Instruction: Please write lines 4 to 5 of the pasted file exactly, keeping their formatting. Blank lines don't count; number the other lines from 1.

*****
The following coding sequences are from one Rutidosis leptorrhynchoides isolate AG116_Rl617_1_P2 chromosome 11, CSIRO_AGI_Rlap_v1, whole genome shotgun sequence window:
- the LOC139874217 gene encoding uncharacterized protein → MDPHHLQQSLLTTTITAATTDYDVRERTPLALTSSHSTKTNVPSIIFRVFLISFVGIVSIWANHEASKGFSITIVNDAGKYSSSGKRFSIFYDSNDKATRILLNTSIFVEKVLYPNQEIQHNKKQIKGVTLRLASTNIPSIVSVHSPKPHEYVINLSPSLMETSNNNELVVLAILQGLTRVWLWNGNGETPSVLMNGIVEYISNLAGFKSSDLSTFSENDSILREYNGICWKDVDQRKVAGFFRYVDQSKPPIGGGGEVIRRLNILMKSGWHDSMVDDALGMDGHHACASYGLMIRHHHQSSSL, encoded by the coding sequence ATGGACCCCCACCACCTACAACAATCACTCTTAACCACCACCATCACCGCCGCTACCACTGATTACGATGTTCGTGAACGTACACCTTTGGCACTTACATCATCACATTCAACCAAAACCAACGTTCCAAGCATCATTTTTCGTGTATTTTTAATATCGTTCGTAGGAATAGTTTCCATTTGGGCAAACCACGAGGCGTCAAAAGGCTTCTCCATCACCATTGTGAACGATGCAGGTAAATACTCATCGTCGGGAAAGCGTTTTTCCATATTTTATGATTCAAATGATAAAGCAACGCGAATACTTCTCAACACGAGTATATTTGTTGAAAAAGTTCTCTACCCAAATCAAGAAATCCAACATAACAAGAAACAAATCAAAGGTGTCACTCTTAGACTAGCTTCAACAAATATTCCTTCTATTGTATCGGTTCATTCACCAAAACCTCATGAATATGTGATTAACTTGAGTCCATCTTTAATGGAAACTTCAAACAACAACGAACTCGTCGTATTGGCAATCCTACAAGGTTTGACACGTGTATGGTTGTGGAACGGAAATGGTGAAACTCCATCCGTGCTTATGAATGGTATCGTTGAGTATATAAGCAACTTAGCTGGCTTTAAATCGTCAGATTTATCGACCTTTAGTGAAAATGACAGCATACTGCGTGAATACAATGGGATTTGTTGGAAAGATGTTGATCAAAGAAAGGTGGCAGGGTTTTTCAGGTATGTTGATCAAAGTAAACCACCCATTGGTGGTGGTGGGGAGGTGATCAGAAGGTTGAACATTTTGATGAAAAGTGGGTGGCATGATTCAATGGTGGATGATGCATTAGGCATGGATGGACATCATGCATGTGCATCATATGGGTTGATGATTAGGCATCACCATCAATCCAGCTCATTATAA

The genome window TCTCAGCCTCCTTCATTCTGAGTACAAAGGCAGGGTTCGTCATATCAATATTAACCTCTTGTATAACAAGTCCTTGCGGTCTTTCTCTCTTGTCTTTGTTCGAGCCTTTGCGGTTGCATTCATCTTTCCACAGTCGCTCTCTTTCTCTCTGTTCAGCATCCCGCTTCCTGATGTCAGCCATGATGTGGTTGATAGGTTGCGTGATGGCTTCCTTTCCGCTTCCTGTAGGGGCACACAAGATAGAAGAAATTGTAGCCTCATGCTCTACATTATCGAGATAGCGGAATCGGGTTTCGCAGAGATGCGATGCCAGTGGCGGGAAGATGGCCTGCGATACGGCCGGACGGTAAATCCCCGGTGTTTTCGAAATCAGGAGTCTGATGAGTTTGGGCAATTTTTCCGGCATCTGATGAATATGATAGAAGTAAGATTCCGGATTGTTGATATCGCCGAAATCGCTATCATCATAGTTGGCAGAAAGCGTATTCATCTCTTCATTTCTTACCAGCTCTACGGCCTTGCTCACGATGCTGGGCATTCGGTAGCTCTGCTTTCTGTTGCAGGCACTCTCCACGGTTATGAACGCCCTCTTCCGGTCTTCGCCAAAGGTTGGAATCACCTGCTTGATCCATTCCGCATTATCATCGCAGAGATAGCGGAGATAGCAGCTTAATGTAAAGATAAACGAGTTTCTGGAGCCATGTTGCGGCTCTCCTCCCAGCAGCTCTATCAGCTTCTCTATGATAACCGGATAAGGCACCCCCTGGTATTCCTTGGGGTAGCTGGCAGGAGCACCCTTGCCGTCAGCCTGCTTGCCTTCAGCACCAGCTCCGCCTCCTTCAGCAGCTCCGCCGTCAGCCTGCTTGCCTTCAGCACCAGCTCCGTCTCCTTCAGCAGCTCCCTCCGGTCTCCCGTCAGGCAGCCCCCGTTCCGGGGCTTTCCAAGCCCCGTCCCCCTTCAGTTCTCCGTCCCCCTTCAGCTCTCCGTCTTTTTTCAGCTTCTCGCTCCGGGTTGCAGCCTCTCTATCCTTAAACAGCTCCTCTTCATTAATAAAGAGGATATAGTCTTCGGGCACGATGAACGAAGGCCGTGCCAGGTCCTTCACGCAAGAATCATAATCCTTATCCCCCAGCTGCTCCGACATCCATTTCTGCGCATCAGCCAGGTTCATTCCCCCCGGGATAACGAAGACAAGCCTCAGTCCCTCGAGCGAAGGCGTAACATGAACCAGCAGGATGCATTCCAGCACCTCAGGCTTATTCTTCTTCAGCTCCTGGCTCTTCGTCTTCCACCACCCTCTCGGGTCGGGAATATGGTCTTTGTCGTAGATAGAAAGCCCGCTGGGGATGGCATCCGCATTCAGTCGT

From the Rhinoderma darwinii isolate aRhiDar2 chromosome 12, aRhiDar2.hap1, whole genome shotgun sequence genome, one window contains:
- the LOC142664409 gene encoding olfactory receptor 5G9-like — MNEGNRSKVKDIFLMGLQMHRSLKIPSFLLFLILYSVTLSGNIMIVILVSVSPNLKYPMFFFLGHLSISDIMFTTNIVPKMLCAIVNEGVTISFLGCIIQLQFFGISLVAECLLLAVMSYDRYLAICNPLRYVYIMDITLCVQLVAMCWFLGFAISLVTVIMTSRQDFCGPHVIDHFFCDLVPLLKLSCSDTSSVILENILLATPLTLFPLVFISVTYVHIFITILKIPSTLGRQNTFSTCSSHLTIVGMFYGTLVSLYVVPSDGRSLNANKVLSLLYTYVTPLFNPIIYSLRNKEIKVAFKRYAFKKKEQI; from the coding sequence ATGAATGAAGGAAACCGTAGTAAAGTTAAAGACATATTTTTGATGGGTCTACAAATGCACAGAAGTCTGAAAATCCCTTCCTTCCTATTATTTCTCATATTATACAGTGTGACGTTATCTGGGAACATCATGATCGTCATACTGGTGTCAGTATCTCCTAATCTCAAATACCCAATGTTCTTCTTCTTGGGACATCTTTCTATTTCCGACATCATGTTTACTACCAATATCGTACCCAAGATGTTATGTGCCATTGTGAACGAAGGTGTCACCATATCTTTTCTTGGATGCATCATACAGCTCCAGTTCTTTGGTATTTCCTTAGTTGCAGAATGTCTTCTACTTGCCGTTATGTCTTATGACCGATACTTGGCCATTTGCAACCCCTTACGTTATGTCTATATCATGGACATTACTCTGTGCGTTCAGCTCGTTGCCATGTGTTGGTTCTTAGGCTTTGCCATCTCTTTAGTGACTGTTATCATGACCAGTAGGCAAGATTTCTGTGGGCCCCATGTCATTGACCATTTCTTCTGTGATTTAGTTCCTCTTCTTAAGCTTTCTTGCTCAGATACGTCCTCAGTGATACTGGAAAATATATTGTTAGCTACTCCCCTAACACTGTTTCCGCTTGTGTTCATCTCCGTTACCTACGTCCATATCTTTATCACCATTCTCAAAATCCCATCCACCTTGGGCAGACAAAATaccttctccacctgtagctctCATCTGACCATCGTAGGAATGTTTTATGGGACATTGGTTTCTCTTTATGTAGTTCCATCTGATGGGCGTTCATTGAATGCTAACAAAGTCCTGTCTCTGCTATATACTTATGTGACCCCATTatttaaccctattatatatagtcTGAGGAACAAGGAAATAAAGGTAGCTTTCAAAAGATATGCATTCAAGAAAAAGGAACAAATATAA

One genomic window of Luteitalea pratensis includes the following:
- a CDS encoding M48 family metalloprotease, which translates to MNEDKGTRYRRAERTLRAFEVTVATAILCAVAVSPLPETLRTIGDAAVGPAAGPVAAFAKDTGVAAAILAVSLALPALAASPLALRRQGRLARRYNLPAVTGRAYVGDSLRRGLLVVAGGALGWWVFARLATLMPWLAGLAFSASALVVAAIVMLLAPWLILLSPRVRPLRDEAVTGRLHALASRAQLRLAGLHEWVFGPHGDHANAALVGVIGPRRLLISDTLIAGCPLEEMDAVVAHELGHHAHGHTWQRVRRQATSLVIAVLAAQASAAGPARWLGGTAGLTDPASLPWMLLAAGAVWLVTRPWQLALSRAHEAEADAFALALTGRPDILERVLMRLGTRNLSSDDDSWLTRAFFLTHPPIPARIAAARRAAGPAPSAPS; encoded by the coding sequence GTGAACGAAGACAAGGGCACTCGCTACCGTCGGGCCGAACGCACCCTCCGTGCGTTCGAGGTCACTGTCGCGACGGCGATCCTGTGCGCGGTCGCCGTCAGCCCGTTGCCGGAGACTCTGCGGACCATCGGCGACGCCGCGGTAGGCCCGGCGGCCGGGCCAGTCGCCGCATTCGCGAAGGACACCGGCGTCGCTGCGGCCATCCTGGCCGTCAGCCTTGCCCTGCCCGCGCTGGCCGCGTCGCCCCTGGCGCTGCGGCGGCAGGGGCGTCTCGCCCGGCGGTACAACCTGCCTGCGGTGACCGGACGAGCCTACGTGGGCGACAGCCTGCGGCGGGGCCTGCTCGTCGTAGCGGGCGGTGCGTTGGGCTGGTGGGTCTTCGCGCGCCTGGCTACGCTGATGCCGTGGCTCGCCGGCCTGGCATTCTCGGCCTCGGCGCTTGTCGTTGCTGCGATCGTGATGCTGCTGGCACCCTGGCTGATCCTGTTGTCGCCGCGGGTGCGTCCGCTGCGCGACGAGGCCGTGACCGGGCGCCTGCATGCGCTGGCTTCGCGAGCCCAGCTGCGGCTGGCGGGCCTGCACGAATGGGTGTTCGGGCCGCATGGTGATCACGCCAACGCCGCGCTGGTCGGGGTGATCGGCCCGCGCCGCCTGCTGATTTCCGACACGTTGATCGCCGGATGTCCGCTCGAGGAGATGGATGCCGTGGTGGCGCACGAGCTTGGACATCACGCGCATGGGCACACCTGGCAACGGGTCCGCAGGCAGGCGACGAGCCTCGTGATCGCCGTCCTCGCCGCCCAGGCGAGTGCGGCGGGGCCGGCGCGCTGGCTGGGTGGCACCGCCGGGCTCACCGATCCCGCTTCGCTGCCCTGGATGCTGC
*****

From the Rhinoderma darwinii isolate aRhiDar2 chromosome 12, aRhiDar2.hap1, whole genome shotgun sequence genome, one window contains:
- the LOC142664409 gene encoding olfactory receptor 5G9-like — MNEGNRSKVKDIFLMGLQMHRSLKIPSFLLFLILYSVTLSGNIMIVILVSVSPNLKYPMFFFLGHLSISDIMFTTNIVPKMLCAIVNEGVTISFLGCIIQLQFFGISLVAECLLLAVMSYDRYLAICNPLRYVYIMDITLCVQLVAMCWFLGFAISLVTVIMTSRQDFCGPHVIDHFFCDLVPLLKLSCSDTSSVILENILLATPLTLFPLVFISVTYVHIFITILKIPSTLGRQNTFSTCSSHLTIVGMFYGTLVSLYVVPSDGRSLNANKVLSLLYTYVTPLFNPIIYSLRNKEIKVAFKRYAFKKKEQI; from the coding sequence ATGAATGAAGGAAACCGTAGTAAAGTTAAAGACATATTTTTGATGGGTCTACAAATGCACAGAAGTCTGAAAATCCCTTCCTTCCTATTATTTCTCATATTATACAGTGTGACGTTATCTGGGAACATCATGATCGTCATACTGGTGTCAGTATCTCCTAATCTCAAATACCCAATGTTCTTCTTCTTGGGACATCTTTCTATTTCCGACATCATGTTTACTACCAATATCGTACCCAAGATGTTATGTGCCATTGTGAACGAAGGTGTCACCATATCTTTTCTTGGATGCATCATACAGCTCCAGTTCTTTGGTATTTCCTTAGTTGCAGAATGTCTTCTACTTGCCGTTATGTCTTATGACCGATACTTGGCCATTTGCAACCCCTTACGTTATGTCTATATCATGGACATTACTCTGTGCGTTCAGCTCGTTGCCATGTGTTGGTTCTTAGGCTTTGCCATCTCTTTAGTGACTGTTATCATGACCAGTAGGCAAGATTTCTGTGGGCCCCATGTCATTGACCATTTCTTCTGTGATTTAGTTCCTCTTCTTAAGCTTTCTTGCTCAGATACGTCCTCAGTGATACTGGAAAATATATTGTTAGCTACTCCCCTAACACTGTTTCCGCTTGTGTTCATCTCCGTTACCTACGTCCATATCTTTATCACCATTCTCAAAATCCCATCCACCTTGGGCAGACAAAATaccttctccacctgtagctctCATCTGACCATCGTAGGAATGTTTTATGGGACATTGGTTTCTCTTTATGTAGTTCCATCTGATGGGCGTTCATTGAATGCTAACAAAGTCCTGTCTCTGCTATATACTTATGTGACCCCATTatttaaccctattatatatagtcTGAGGAACAAGGAAATAAAGGTAGCTTTCAAAAGATATGCATTCAAGAAAAAGGAACAAATATAA